The University Record, July 19, 1999

Proposed Athletic Department budget shows $880,000 surplus; 1998–99 deficit covered by reserves

By Jane R. Elgass

Newman
The recent public trials and tribulations of the Athletic Department and its $2 million deficit for the year that ended June 30 will result in a “paradigm shift” at the department, Tom Goss told the Regents July 15.

The $2 million deficit will be covered by reserve funds in the proposed 1999–00 budget Goss brought before the Board. That budget projects an $880,000 surplus.

“We thought we were immune to escalating expenses,” said Goss, the Donald R. Shepherd Director of Intercollegiate Athletics, “but there were no windfalls this past year.” Windfalls in the recent past included increased royalty income—the most volatile piece of the budget—as a result of highly visible national championships. That income this past year is projected to be $3.7 million against a budgeted $5 million. Corporate sponsorship income also is projected to be lower than anticipated.

Deitch
The proposed 1999-00 budget shows revenues of $47.6 million against expenses of $46.6 million. Goss said revenues are expected to increase 8.2 percent, while expenses will increase only 2.1 percent, “a paradigm shift to cost-control” for the department.

Goss noted that in spring 1997, when he took a look at a strategic plan that emphasized revenue, “we were a prime candidate for optimism. It would have been better if we had focused on cost controls. I take full responsibility for those decisions.”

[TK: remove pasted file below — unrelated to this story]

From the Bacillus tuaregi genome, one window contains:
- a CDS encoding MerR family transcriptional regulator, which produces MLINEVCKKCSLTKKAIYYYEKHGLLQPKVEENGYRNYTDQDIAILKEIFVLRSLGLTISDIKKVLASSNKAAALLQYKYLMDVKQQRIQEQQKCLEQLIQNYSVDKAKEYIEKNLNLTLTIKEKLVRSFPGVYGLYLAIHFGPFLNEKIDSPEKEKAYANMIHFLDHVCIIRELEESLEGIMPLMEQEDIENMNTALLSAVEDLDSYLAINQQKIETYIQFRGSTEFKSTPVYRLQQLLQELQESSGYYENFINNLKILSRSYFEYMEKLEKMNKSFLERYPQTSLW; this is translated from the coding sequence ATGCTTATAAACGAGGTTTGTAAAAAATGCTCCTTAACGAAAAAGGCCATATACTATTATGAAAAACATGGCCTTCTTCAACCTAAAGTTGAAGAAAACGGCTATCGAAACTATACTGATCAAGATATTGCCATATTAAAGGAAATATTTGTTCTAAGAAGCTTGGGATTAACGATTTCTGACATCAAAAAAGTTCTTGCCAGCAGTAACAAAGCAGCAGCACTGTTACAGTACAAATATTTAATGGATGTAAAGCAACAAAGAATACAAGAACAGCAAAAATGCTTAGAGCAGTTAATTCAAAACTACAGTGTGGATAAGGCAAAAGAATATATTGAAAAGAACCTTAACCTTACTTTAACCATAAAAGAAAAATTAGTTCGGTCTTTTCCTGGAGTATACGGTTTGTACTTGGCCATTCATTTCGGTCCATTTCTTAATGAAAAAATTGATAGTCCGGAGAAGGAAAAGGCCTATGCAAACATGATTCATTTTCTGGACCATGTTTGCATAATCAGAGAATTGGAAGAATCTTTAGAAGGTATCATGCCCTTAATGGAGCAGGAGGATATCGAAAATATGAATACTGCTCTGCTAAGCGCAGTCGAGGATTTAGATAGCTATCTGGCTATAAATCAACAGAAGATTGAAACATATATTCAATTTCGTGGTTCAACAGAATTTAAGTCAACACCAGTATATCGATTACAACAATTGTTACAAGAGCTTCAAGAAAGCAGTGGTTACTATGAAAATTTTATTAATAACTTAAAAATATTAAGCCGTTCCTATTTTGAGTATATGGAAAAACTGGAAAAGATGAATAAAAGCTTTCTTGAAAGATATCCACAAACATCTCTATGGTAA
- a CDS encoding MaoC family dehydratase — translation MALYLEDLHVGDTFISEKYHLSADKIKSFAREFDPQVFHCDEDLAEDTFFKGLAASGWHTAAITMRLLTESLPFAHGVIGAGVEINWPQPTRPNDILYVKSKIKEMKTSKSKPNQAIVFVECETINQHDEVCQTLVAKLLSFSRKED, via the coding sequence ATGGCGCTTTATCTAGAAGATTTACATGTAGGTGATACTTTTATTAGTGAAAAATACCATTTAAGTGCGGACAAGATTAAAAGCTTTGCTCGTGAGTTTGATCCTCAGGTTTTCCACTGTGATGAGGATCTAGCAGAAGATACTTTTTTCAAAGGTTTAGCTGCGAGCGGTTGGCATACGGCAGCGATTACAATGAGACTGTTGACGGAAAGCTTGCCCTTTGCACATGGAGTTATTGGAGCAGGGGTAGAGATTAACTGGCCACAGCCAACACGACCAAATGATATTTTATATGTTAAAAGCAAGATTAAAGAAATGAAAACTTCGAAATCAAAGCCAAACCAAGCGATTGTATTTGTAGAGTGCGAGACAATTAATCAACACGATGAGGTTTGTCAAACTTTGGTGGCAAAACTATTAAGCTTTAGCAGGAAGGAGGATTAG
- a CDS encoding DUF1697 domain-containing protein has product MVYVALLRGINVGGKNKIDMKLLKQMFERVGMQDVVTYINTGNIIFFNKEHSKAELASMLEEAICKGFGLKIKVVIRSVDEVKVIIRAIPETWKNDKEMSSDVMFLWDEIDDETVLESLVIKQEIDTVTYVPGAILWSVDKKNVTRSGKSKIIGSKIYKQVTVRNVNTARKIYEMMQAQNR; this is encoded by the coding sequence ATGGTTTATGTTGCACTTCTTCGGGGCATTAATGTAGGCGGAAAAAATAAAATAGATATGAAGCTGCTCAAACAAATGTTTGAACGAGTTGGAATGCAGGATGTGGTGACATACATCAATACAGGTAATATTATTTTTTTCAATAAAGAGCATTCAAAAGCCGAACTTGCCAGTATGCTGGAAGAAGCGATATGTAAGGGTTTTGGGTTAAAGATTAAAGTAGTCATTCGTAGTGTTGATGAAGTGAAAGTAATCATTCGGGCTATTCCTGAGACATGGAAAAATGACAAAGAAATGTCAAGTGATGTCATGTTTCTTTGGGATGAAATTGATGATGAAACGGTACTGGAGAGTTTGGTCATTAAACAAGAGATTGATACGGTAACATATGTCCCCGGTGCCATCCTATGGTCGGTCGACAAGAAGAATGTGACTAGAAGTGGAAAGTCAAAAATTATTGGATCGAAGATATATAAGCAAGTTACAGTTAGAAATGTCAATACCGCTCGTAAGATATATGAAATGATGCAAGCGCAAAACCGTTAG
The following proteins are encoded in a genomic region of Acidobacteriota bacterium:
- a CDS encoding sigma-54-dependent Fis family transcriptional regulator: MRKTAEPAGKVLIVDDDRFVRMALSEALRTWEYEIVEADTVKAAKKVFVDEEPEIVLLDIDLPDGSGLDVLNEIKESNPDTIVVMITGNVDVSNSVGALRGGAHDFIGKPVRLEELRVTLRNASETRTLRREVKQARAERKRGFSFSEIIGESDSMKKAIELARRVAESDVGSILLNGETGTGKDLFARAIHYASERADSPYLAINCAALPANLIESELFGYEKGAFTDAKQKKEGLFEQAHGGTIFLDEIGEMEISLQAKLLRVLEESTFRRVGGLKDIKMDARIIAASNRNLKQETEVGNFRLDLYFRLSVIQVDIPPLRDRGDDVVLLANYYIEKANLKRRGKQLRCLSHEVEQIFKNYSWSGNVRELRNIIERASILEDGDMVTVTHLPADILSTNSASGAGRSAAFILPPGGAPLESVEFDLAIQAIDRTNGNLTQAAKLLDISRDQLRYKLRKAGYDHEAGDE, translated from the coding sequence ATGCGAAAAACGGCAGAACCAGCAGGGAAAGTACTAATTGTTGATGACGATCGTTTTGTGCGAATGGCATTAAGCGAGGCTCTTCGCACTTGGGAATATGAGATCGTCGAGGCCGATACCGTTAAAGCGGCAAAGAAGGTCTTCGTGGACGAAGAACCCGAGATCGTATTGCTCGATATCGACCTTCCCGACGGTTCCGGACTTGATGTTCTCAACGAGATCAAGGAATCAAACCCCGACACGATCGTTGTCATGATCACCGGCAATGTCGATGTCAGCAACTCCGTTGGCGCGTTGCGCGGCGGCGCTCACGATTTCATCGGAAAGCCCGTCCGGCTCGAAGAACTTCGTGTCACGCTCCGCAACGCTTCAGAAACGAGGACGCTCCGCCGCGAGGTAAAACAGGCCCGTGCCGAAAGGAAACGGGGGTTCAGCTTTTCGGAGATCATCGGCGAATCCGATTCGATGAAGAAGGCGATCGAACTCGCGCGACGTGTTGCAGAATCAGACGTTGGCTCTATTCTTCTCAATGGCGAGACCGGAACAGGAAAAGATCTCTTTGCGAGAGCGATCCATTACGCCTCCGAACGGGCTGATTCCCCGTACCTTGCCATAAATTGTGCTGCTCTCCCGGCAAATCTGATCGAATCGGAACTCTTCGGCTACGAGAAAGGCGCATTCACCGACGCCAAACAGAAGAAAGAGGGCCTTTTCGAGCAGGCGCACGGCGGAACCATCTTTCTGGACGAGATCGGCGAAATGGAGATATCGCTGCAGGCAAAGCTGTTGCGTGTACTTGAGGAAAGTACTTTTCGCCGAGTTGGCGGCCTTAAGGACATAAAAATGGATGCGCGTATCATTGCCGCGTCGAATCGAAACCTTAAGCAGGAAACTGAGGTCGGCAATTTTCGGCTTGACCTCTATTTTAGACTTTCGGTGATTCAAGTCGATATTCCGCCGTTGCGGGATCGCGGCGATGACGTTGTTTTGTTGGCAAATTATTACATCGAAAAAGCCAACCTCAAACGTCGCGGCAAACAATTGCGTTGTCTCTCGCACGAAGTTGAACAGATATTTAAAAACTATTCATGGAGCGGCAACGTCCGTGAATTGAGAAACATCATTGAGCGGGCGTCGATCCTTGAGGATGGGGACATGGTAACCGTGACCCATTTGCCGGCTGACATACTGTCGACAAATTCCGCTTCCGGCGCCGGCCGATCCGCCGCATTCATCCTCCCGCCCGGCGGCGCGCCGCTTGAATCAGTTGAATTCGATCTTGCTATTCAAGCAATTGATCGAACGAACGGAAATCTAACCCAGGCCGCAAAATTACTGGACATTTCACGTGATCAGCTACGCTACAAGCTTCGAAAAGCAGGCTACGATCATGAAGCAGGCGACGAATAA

Goss’s goals for this year and the future include better communication about the department’s activities and financial status, more efficient and effective operations, contingency funding that will allow for mid-year adjustments—previously, any mid-year adjustments resulted in decreased funding of spring activities—and establishment of a capital replacement fund, a line item in the budget for the first time.

White
Goss indicated that any surplus over the anticipated surplus of $880,000, as well as surpluses in future years, will go to the capital fund. The initial investment will be $200,000. “It is modest, but a beginning,” Goss said.

Goss’s balanced budget with a surplus didn’t insulate him from a request by Regent S. Martin Taylor to seriously consider allocating more money to the capital fund and sharp questions from Andrea Fischer Newman. These comments were tempered by comments on the business of budget-making and impact of choices by Regent Laurence B. Deitch, and the costs of gender equity by Regent Katherine White.

Taylor
In a prepared statement, Newman posed a series of questions to Goss about growth of expenses and what she termed “misinformation” provided by the media, especially about football ticket price increases.

The trends of rapidly increasing expenses and practice of spending more than is made are “disturbing,” she said. When she tried to find out more about the football ticket increase, “it took me a long time to get answers and they were no good.”

“The issue is that we need to review decisions,” she said.